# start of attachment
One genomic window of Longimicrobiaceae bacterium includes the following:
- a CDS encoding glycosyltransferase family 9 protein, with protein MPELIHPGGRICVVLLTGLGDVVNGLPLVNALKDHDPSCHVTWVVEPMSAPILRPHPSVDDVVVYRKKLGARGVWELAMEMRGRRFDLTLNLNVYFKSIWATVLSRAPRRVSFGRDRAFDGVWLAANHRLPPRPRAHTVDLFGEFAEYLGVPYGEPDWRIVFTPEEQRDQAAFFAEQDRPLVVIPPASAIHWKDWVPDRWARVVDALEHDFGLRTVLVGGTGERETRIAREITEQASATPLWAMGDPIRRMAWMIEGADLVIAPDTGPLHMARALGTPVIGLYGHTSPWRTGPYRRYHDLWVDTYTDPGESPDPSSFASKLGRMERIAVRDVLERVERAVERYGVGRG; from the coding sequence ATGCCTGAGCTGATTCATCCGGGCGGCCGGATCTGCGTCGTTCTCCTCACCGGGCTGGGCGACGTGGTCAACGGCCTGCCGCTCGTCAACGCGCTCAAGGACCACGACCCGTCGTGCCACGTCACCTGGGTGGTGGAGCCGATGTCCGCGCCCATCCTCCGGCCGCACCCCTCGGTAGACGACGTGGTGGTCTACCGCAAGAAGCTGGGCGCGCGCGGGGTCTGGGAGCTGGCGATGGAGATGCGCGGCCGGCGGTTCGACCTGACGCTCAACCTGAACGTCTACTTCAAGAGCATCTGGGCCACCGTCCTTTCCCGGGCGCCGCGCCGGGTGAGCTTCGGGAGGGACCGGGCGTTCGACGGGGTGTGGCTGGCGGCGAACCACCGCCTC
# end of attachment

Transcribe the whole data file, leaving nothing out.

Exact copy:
One genomic window of Longimicrobiaceae bacterium includes the following:
- a CDS encoding glycosyltransferase family 9 protein, with protein MPELIHPGGRICVVLLTGLGDVVNGLPLVNALKDHDPSCHVTWVVEPMSAPILRPHPSVDDVVVYRKKLGARGVWELAMEMRGRRFDLTLNLNVYFKSIWATVLSRAPRRVSFGRDRAFDGVWLAANHRLPPRPRAHTVDLFGEFAEYLGVPYGEPDWRIVFTPEEQRDQAAFFAEQDRPLVVIPPASAIHWKDWVPDRWARVVDALEHDFGLRTVLVGGTGERETRIAREITEQASATPLWAMGDPIRRMAWMIEGADLVIAPDTGPLHMARALGTPVIGLYGHTSPWRTGPYRRYHDLWVDTYTDPGESPDPSSFASKLGRMERIAVRDVLERVERAVERYGVGRG; from the coding sequence ATGCCTGAGCTGATTCATCCGGGCGGCCGGATCTGCGTCGTTCTCCTCACCGGGCTGGGCGACGTGGTCAACGGCCTGCCGCTCGTCAACGCGCTCAAGGACCACGACCCGTCGTGCCACGTCACCTGGGTGGTGGAGCCGATGTCCGCGCCCATCCTCCGGCCGCACCCCTCGGTAGACGACGTGGTGGTCTACCGCAAGAAGCTGGGCGCGCGCGGGGTCTGGGAGCTGGCGATGGAGATGCGCGGCCGGCGGTTCGACCTGACGCTCAACCTGAACGTCTACTTCAAGAGCATCTGGGCCACCGTCCTTTCCCGGGCGCCGCGCCGGGTGAGCTTCGGGAGGGACCGGGCGTTCGACGGGGTGTGGCTGGCGGCGAACCACCGCCTC